- Americans agree it’s time for a “new industrial revolution” focused on a changed approach to energy. About nine out of 10 Americans (89 percent) – including 95 percent of Democrats, 89 percent of Independents and 83 percent of Republicans – agree that: “The reliance on fossil fuels is the product of the industrial revolution of the 19th and early 20th centuries. Do you think it is time for the leaders of our nation to start thinking in terms of the concept of a "new industrial revolution," one that is characterized by the orderly phasing out of fossil fuels and the phasing in of clean, renewable energy sources -- many of which are available now, such as wind and solar for electricity, hybrid and clean diesel technologies for cars?”
- Americans want a shift to clean energy – even though the transition may not be entirely smooth. More than three out of four Americans (78 percent) – including 87 percent of Democrats, 85 percent of Independents and 65 percent of Republicans -- agree with the statement: "The effects of global warming require that we take timely and decisive steps for renewable, safe and clean energy sources. We need transitional technologies on our path to energy independence. There are tough choices to be made and tradeoffs. We cannot afford to postpone decisions since there are no perfect options.”
- More Americans now see the country as moving in the wrong direction. Heading into the 2008 presidential elections, the level of Americans who are concerned about the direction of the country is up sharply from the pre-2004 election period. In 2008, a total of 76 percent of Americans said the country is either moving in the “wrong direction” (32 percent) or “America seems to be without direction today” (44 percent). This is up sharply from a 55 percent level of total concern when the same question was posed before the 2004 election, with 22 percent seeing the country moving in the wrong direction and 33 percent as the country having no direction. In the 2008 survey, only 11 percent of Democrats, 15 percent of Independents and just over a third (37 percent) of Republicans see the country moving in the right direction.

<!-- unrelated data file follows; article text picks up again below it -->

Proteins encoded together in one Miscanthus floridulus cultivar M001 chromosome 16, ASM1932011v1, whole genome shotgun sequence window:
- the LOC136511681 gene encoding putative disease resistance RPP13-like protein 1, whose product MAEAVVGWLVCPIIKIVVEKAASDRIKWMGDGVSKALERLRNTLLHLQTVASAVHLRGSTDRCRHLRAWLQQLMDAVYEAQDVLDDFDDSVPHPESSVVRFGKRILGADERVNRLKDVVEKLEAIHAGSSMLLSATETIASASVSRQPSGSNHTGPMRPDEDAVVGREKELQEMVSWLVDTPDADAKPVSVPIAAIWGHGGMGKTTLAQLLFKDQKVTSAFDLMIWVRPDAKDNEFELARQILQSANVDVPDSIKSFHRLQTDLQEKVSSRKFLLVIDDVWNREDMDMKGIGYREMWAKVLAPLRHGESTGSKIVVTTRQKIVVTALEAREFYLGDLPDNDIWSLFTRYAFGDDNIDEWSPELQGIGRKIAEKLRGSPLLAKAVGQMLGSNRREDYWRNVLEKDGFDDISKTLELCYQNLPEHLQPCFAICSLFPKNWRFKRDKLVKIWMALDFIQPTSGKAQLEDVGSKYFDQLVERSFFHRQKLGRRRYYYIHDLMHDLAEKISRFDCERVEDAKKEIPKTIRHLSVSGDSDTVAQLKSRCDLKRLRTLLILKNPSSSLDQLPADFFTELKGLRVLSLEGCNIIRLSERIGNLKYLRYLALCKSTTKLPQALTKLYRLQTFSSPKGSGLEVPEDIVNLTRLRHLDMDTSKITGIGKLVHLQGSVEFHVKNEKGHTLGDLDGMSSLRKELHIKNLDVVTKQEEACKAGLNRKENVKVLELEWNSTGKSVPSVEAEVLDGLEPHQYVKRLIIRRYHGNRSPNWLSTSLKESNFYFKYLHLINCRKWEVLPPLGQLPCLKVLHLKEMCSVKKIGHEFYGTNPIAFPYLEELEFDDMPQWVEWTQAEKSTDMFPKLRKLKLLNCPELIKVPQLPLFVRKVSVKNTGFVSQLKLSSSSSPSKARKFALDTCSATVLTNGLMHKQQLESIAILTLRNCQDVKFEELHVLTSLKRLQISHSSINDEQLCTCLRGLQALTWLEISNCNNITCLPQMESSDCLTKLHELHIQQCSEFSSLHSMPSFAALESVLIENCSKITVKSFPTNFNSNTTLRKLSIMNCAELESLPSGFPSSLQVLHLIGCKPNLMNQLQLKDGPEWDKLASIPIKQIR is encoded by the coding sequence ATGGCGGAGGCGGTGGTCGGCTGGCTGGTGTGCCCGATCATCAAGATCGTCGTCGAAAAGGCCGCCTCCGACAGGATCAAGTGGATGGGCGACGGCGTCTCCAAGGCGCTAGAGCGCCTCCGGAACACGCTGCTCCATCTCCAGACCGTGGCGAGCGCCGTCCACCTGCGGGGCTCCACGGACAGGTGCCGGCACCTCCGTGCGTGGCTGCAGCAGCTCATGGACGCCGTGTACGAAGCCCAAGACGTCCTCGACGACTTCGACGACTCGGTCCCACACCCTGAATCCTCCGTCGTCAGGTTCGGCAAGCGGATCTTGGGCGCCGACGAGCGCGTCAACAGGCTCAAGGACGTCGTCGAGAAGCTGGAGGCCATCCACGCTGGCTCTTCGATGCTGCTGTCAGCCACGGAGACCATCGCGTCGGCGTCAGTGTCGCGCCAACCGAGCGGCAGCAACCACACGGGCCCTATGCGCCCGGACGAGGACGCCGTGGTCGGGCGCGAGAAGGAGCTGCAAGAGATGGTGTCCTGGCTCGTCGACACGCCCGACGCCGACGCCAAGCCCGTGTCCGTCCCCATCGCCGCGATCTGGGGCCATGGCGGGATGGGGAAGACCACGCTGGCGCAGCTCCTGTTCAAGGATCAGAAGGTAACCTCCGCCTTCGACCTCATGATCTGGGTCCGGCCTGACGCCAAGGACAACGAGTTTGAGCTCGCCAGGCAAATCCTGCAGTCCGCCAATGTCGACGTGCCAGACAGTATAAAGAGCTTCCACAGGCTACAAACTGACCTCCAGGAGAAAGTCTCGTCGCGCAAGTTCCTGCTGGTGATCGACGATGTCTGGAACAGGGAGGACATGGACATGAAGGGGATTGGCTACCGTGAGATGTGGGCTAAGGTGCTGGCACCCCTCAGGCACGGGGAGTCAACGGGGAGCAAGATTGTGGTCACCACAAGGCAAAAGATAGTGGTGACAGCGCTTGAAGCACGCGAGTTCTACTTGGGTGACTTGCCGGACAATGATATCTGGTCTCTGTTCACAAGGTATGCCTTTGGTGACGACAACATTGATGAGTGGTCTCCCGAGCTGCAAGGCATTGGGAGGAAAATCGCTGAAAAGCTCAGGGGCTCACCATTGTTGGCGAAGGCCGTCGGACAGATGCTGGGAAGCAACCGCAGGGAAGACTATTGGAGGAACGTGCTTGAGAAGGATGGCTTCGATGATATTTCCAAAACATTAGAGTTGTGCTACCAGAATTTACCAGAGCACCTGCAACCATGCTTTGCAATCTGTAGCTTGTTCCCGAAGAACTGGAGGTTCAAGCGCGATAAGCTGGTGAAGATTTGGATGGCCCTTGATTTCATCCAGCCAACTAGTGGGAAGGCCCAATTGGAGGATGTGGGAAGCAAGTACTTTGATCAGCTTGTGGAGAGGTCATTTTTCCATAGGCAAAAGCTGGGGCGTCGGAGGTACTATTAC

For complete survey findings, go http://www.CivilSocietyInstitute.org on the Web.
The new Civil Society Institute/Results For America survey by Opinion Research Corporation was conducted among a representative sample of 1,006 adults 18 years old and older (503 men and 503 women) living in private households in the continental United States. Interviewing was completed during the period of February 7-10, 2008. Completed interviews in all three surveys were weighted by four variables: age, sex, geographic region, and race, to ensure reliable and accurate representation of the total adult population. The margin of error is plus or minus three percentage points for a sample of about 1,000 adults. Smaller sub-groups will have larger error margins.
ABOUT CSI AND RFA
The nonprofit and nonpartisan Civil Society Institute (http://www.CivilSocietyInstitute.org) is a think tank that serves as a catalyst for change by creating problem-solving interactions among people, and between communities, government and business that can help to improve society. CSI has conducted more than 15 major surveys and reports since 2003 on energy and auto issues, including vehicle fuel-efficiency standards, consumer demand for hybrids/other highly-fuel efficient vehicles, global warming and renewable energy.
CSI is the parent organization of Results for America (http://www.ResultsForAmerica.org), 40MPG.org (http://www.40MPG.org) and the Hybrid Owners of America (http://www.HybridOwnersofAmerica.org). The Civil Society Institute also worked with grassroots organizations across the United States to help launch Citizens Lead for Energy Action Now (CLEAN) at http://www.cleanengeryaction.net.
CONTACT: Patrick Mitchell, (703) 276-3266 or firstname.lastname@example.org.
EDITOR'S NOTE: A streaming audio recording of the news event will be available on the Web as of 5 p.m. ET on February 28, 2008 at http://www.resultsforamerica.org.